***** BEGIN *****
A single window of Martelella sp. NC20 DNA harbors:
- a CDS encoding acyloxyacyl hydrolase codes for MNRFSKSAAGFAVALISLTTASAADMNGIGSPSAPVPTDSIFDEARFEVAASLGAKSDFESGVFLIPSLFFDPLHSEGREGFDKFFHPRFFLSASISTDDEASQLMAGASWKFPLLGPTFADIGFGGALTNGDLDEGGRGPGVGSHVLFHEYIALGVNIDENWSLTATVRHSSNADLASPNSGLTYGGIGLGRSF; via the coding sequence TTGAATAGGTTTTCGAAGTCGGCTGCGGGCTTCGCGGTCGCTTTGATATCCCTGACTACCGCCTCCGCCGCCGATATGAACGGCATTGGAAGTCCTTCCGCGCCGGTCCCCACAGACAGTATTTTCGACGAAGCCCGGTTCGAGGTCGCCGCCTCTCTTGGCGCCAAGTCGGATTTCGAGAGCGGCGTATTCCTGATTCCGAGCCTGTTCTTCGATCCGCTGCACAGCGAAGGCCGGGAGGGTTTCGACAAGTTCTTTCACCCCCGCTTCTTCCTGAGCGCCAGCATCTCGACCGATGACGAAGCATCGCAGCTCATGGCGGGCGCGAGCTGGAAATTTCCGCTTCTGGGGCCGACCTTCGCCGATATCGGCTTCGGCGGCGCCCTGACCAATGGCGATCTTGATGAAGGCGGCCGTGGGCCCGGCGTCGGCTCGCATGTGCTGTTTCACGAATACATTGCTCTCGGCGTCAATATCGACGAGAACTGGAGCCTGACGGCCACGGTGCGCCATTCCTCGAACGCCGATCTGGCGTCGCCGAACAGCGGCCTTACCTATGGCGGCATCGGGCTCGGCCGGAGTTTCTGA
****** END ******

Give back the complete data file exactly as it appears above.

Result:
A single window of Martelella sp. NC20 DNA harbors:
- a CDS encoding acyloxyacyl hydrolase codes for MNRFSKSAAGFAVALISLTTASAADMNGIGSPSAPVPTDSIFDEARFEVAASLGAKSDFESGVFLIPSLFFDPLHSEGREGFDKFFHPRFFLSASISTDDEASQLMAGASWKFPLLGPTFADIGFGGALTNGDLDEGGRGPGVGSHVLFHEYIALGVNIDENWSLTATVRHSSNADLASPNSGLTYGGIGLGRSF; via the coding sequence TTGAATAGGTTTTCGAAGTCGGCTGCGGGCTTCGCGGTCGCTTTGATATCCCTGACTACCGCCTCCGCCGCCGATATGAACGGCATTGGAAGTCCTTCCGCGCCGGTCCCCACAGACAGTATTTTCGACGAAGCCCGGTTCGAGGTCGCCGCCTCTCTTGGCGCCAAGTCGGATTTCGAGAGCGGCGTATTCCTGATTCCGAGCCTGTTCTTCGATCCGCTGCACAGCGAAGGCCGGGAGGGTTTCGACAAGTTCTTTCACCCCCGCTTCTTCCTGAGCGCCAGCATCTCGACCGATGACGAAGCATCGCAGCTCATGGCGGGCGCGAGCTGGAAATTTCCGCTTCTGGGGCCGACCTTCGCCGATATCGGCTTCGGCGGCGCCCTGACCAATGGCGATCTTGATGAAGGCGGCCGTGGGCCCGGCGTCGGCTCGCATGTGCTGTTTCACGAATACATTGCTCTCGGCGTCAATATCGACGAGAACTGGAGCCTGACGGCCACGGTGCGCCATTCCTCGAACGCCGATCTGGCGTCGCCGAACAGCGGCCTTACCTATGGCGGCATCGGGCTCGGCCGGAGTTTCTGA